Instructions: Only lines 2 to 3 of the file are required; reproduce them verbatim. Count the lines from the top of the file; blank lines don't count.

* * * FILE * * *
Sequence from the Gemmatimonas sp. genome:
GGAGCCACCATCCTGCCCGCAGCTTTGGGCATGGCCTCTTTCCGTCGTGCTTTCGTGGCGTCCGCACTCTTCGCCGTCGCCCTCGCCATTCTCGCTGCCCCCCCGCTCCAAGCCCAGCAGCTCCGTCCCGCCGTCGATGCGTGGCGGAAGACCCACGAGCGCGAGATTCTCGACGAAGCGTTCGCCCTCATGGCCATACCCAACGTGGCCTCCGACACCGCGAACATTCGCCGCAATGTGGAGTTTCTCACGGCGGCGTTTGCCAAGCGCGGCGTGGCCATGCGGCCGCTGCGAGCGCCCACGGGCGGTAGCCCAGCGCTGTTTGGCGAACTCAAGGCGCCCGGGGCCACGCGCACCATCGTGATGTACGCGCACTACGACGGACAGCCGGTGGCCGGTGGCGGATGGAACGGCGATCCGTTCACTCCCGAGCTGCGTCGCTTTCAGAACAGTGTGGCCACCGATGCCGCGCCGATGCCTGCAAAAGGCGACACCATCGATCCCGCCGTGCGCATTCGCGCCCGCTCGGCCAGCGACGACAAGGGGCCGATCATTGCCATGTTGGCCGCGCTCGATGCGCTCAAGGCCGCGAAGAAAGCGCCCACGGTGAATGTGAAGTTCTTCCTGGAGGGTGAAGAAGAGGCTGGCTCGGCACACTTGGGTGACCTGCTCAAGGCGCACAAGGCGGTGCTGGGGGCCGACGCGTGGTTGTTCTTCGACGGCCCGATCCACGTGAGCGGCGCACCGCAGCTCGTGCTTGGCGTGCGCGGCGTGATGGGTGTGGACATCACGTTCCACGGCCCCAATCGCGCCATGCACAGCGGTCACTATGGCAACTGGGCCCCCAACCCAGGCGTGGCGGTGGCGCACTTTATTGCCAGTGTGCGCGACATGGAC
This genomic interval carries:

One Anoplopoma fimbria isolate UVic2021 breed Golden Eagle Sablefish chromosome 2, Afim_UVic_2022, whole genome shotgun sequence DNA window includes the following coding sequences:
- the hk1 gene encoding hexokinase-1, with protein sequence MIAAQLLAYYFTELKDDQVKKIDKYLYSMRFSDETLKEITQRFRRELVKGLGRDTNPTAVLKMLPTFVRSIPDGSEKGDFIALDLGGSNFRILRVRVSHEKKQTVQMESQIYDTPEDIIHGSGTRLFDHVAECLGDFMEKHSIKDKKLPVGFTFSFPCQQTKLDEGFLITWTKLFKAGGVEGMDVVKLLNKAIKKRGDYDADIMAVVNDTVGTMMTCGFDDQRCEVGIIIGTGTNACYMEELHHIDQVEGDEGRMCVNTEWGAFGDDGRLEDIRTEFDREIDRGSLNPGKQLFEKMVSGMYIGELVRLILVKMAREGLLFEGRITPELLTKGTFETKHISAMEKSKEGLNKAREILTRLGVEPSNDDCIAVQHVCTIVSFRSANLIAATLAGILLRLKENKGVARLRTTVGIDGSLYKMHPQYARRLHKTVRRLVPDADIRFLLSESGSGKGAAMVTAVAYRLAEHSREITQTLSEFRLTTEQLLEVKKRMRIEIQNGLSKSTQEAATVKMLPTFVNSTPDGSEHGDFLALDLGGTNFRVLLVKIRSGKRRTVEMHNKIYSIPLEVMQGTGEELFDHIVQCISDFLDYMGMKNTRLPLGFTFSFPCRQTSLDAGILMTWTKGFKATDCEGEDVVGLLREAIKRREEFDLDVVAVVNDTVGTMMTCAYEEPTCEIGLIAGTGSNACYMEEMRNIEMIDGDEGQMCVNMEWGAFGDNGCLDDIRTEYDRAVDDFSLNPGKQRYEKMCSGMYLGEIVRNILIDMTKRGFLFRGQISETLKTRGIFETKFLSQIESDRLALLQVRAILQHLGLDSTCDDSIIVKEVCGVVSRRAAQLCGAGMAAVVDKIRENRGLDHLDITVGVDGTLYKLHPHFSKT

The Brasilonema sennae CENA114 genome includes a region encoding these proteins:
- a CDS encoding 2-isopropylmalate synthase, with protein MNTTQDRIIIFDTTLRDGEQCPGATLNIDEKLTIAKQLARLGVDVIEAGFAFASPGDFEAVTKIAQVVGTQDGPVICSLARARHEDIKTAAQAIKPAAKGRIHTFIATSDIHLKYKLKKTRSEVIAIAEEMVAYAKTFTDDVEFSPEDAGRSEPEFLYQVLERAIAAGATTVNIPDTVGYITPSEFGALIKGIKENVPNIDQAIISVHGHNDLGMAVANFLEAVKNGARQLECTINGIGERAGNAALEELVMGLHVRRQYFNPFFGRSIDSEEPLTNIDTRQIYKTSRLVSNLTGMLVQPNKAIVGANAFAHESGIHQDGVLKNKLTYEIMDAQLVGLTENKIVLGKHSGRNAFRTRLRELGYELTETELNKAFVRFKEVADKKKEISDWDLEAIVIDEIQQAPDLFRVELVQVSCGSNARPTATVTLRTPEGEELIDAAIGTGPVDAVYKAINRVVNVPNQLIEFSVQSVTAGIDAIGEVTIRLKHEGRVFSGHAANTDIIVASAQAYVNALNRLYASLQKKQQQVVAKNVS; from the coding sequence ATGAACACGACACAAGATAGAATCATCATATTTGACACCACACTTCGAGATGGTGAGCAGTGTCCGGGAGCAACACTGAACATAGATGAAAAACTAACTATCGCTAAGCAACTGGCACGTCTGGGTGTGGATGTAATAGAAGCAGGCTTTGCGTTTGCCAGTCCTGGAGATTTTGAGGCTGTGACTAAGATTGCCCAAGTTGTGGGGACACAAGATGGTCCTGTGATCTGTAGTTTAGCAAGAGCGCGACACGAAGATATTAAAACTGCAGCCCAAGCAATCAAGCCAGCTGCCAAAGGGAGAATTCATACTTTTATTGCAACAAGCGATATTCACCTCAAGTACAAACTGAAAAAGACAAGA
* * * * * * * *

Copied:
GGAGCCACCATCCTGCCCGCAGCTTTGGGCATGGCCTCTTTCCGTCGTGCTTTCGTGGCGTCCGCACTCTTCGCCGTCGCCCTCGCCATTCTCGCTGCCCCCCCGCTCCAAGCCCAGCAGCTCCGTCCCGCCGTCGATGCGTGGCGGAAGACCCACGAGCGCGAGATTCTCGACGAAGCGTTCGCCCTCATGGCCATACCCAACGTGGCCTCCGACACCGCGAACATTCGCCGCAATGTGGAGTTTCTCACGGCGGCGTTTGCCAAGCGCGGCGTGGCCATGCGGCCGCTGCGAGCGCCCACGGGCGGTAGCCCAGCGCTGTTTGGCGAACTCAAGGCGCCCGGGGCCACGCGCACCATCGTGATGTACGCGCACTACGACGGACAGCCGGTGGCCGGTGGCGGATGGAACGGCGATCCGTTCACTCCCGAGCTGCGTCGCTTTCAGAACAGTGTGGCCACCGATGCCGCGCCGATGCCTGCAAAAGGCGACACCATCGATCCCGCCGTGCGCATTCGCGCCCGCTCGGCCAGCGACGACAAGGGGCCGATCATTGCCATGTTGGCCGCGCTCGATGCGCTCAAGGCCGCGAAGAAAGCGCCCACGGTGAATGTGAAGTTCTTCCTGGAGGGTGAAGAAGAGGCTGGCTCGGCACACTTGGGTGACCTGCTCAAGGCGCACAAGGCGGTGCTGGGGGCCGACGCGTGGTTGTTCTTCGACGGCCCGATCCACGTGAGCGGCGCACCGCAGCTCGTGCTTGGCGTGCGCGGCGTGATGGGTGTGGACATCACGTTCCACGGCCCCAATCGCGCCATGCACAGCGGTCACTATGGCAACTGGGCCCCCAACCCAGGCGTGGCGGTGGCGCACTTTATTGCCAGTGTGCGCGACATGGAC
This genomic interval carries: